Boeing B-17 Flying Fortress The Careful Virgin flying over a British airfield, November 1942. (Photo Credit: US Army Air Forces / Wikimedia Commons / Public Domain)

Although there was a desire to have the bombers manned completely by remote, testing proved it wasn’t possible to have them taxi and takeoff without a pilot. As such, it was decided a two-man crew would be sent on the flights, both of whom would parachute out before reaching their target.

The B-17s were modified to remove all non-essential materials: armor, bomb racks, seats and guns. To make it easier for the crew, the canopy was also removed. Along with the equipment needed to fly the aircraft from a distance, two cameras were installed, so the “pilots” on the accompanying bombers could properly line up with the target. Most importantly, each B-17 was stuffed full of 20,000 pounds (some sources say 12,000 pounds) of Torpex, an explosive 50 percent stronger than TNT.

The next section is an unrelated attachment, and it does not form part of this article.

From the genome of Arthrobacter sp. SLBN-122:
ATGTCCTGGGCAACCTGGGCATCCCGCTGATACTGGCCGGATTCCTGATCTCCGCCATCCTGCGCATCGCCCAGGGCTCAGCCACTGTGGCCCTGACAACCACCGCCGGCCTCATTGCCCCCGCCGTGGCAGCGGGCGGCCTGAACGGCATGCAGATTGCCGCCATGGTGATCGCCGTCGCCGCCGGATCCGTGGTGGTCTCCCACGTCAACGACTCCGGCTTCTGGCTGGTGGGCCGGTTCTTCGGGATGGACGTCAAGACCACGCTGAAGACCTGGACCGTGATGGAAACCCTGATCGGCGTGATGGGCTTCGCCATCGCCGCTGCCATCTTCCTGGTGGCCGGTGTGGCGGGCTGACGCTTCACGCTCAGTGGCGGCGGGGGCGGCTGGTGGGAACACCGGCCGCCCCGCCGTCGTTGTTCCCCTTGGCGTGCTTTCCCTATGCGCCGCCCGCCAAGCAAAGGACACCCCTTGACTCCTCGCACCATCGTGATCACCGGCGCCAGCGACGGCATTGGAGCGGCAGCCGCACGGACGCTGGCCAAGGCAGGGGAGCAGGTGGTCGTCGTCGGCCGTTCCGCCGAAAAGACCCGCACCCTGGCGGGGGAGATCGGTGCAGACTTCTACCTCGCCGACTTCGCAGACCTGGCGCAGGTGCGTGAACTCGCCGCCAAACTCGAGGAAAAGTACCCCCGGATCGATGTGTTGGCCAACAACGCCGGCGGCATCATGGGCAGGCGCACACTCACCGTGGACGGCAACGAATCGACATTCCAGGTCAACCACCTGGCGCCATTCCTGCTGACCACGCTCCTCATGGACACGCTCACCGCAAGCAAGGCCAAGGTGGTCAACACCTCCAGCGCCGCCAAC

When the first flights left from RAF Fersfield, there were 10 B-17 “drones” (BQ-7) and four B-17 motherships (CQ-17). The Navy used Lockheed PV-1 Venturas for their accompanying crews.

Operation Aphrodite takes flight

Boeing B-17 Flying Fortress in flight
Boeing B-17 Flying Fortress used in Operation Aphrodite, 1944. (Photo Credit: US Air Force / Wikimedia Commons / Public Domain)

The first mission was launched by four BQ-7 aircraft on August 4, 1944 against various V-1 launch sites, with an escort of over 30 aircraft. Despite the heavy protection, it didn’t end well. The first bomber spun out of control and the crew was forced to eject. The second also crashed, killing one crewman. The final two aircraft, attacking the same target, were just as unsuccessful. One lost control when the pilot bailed out, killing the engineer. The other missed its target due to obstructed cameras.